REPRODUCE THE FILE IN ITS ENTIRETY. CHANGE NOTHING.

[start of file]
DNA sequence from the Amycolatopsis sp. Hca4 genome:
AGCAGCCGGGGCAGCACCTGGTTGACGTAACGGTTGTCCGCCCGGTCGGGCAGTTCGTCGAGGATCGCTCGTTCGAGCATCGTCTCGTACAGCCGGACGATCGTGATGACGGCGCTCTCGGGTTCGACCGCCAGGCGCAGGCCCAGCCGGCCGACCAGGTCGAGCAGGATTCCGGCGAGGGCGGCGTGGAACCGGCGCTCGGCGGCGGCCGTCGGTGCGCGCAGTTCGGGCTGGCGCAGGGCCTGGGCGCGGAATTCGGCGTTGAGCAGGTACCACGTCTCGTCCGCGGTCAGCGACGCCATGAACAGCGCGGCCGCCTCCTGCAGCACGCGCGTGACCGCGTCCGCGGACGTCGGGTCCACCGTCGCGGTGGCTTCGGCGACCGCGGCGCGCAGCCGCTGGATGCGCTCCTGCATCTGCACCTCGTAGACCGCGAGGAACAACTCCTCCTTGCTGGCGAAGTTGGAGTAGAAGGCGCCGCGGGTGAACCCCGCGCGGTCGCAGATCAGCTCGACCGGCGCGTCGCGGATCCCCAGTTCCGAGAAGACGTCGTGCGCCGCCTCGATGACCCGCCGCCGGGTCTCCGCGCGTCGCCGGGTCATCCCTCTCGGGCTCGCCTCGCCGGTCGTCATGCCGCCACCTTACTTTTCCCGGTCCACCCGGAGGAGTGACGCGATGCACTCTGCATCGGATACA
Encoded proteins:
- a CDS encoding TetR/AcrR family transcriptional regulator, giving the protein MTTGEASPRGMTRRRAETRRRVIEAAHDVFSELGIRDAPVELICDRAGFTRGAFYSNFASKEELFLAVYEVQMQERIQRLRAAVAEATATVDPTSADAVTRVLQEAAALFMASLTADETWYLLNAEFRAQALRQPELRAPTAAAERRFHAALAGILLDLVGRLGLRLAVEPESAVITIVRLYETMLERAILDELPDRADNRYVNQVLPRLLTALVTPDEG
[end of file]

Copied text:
DNA sequence from the Amycolatopsis sp. Hca4 genome:
AGCAGCCGGGGCAGCACCTGGTTGACGTAACGGTTGTCCGCCCGGTCGGGCAGTTCGTCGAGGATCGCTCGTTCGAGCATCGTCTCGTACAGCCGGACGATCGTGATGACGGCGCTCTCGGGTTCGACCGCCAGGCGCAGGCCCAGCCGGCCGACCAGGTCGAGCAGGATTCCGGCGAGGGCGGCGTGGAACCGGCGCTCGGCGGCGGCCGTCGGTGCGCGCAGTTCGGGCTGGCGCAGGGCCTGGGCGCGGAATTCGGCGTTGAGCAGGTACCACGTCTCGTCCGCGGTCAGCGACGCCATGAACAGCGCGGCCGCCTCCTGCAGCACGCGCGTGACCGCGTCCGCGGACGTCGGGTCCACCGTCGCGGTGGCTTCGGCGACCGCGGCGCGCAGCCGCTGGATGCGCTCCTGCATCTGCACCTCGTAGACCGCGAGGAACAACTCCTCCTTGCTGGCGAAGTTGGAGTAGAAGGCGCCGCGGGTGAACCCCGCGCGGTCGCAGATCAGCTCGACCGGCGCGTCGCGGATCCCCAGTTCCGAGAAGACGTCGTGCGCCGCCTCGATGACCCGCCGCCGGGTCTCCGCGCGTCGCCGGGTCATCCCTCTCGGGCTCGCCTCGCCGGTCGTCATGCCGCCACCTTACTTTTCCCGGTCCACCCGGAGGAGTGACGCGATGCACTCTGCATCGGATACA
Encoded proteins:
- a CDS encoding TetR/AcrR family transcriptional regulator, giving the protein MTTGEASPRGMTRRRAETRRRVIEAAHDVFSELGIRDAPVELICDRAGFTRGAFYSNFASKEELFLAVYEVQMQERIQRLRAAVAEATATVDPTSADAVTRVLQEAAALFMASLTADETWYLLNAEFRAQALRQPELRAPTAAAERRFHAALAGILLDLVGRLGLRLAVEPESAVITIVRLYETMLERAILDELPDRADNRYVNQVLPRLLTALVTPDEG